When everything seemed to be like in a fairytale Selena was shot dead by Yolanda Saldívar, the manager of her boutique and the president of one of her fan clubs.

After her death Selena became even more famous. For example her album Dreaming of You debuted at number one on the U.S. Billboard 200 which made her the very first Hispanic singer to accomplish this.

Sides from Carlos Santana and Selena there are many other great and famous Mexican American musicians that shaped and influenced the world of music.


Mexican American Poems

There are many Mexican American poets that have created great Mexican American poems about the Mexican American culture.

One of the most popular subjects of the Mexican American poetry is the crossing of the Mexican American border and Mexican immigration in general.

However, this is not the only thing that Mexican American poets have been, and still are, writing about. There are many Mexican American poets that wrote about love, passion, religion, wisdom, freedom, loss, pain, death, everyday life and all other aspects of life.

In this article we will present to you the Mexican American poems of the three great Mexican American poets: Gary Soto, Juan Felipe Herrera, and Jimmy Santiago Baca.

Gary Soto

Gary Soto

A Red Palm

You're in this dream of cotton plants.

You raise a hoe, swing, and the first weeds

Fall with a sigh. You take another step,

Chop, and the sigh comes again,

Until you yourself are breathing that way

With each step, a sigh that will follow you into town.

That's hours later. The sun is a red blister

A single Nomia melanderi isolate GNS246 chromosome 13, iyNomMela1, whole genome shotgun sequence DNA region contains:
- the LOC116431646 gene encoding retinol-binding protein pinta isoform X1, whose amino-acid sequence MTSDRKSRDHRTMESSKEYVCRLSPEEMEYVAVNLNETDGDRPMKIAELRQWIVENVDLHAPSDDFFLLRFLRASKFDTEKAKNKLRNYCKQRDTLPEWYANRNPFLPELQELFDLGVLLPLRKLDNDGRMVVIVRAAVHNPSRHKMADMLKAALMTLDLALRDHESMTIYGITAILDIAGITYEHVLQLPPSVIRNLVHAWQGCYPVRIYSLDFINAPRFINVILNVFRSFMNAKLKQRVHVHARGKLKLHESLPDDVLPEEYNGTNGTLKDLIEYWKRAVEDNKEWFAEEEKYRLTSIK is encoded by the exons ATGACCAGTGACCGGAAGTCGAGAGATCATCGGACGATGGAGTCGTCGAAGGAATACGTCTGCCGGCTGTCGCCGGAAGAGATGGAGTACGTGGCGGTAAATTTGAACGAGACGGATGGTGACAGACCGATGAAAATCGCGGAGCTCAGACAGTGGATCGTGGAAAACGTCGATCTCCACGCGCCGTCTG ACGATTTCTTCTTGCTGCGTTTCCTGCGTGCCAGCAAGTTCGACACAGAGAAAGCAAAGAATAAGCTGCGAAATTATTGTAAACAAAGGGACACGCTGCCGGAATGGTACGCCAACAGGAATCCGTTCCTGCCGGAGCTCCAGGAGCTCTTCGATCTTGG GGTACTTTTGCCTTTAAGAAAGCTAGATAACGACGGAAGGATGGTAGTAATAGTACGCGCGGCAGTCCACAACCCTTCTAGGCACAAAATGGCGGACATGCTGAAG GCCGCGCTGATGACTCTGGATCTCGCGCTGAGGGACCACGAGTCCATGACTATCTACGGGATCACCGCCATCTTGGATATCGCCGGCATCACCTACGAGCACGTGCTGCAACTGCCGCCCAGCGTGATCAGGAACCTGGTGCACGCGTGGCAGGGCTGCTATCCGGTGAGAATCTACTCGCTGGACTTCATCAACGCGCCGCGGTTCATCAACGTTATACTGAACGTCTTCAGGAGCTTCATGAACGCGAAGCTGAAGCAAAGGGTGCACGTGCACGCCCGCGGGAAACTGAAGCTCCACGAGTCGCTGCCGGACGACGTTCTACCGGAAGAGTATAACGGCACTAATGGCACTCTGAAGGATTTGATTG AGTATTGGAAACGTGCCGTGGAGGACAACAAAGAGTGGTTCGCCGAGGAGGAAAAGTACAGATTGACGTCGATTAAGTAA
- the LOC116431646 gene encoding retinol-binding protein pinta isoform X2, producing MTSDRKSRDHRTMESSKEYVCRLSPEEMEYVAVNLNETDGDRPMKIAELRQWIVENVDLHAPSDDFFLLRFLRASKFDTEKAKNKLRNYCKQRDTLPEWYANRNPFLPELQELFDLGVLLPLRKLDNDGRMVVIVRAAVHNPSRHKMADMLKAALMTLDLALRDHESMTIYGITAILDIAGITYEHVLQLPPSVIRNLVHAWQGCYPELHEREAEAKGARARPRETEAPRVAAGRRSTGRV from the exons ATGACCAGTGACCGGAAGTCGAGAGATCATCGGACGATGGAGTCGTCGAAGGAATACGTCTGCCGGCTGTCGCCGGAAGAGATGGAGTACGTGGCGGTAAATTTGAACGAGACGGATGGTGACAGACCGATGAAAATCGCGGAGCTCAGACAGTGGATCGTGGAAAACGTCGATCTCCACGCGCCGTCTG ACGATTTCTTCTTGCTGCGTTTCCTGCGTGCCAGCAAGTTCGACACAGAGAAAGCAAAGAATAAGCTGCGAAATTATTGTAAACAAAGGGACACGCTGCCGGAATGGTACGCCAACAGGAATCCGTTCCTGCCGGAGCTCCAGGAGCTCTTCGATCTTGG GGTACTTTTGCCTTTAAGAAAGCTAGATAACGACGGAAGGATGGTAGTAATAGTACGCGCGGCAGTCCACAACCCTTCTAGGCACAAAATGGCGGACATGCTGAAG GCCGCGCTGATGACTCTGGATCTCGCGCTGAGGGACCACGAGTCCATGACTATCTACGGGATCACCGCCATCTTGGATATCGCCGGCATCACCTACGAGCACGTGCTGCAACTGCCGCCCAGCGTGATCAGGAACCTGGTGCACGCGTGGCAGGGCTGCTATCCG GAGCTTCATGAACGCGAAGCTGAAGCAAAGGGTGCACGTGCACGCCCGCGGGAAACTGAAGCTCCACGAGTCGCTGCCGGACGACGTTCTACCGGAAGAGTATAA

Coming up in your palm. Your back is strong,

Young, not yet the broken chair

In an abandoned school of dry spiders.

Dust settles on your forehead, dirt

Smiles under each fingernail.

You chop, step, and by the end of the first row,

You can buy one splendid fish for wife

And three sons. Another row, another fish,

Until you have enough and move on to milk,

Bread, meat. Ten hours and the cupboards creak.

You can rest in the back yard under a tree.

Your hands twitch on your lap,

Not unlike the fish on a pier or the bottom

Of a boat. You drink iced tea.

The minutes jerk Like flies.

It's dusk, now night,

And the lights in your home are on.

That costs money, yellow light

In the kitchen. That's thirty steps,

You say to your hands,

Now shaped into binoculars.

You could raise them to your eyes:

You were a fool in school, now look at you.

You're a giant among cotton plants.

Now you see your oldest boy, also running.

Papa, he says, it's time to come in.

You pull him into your lap

And ask, What's forty times nine?

He knows as well as you, and you smile.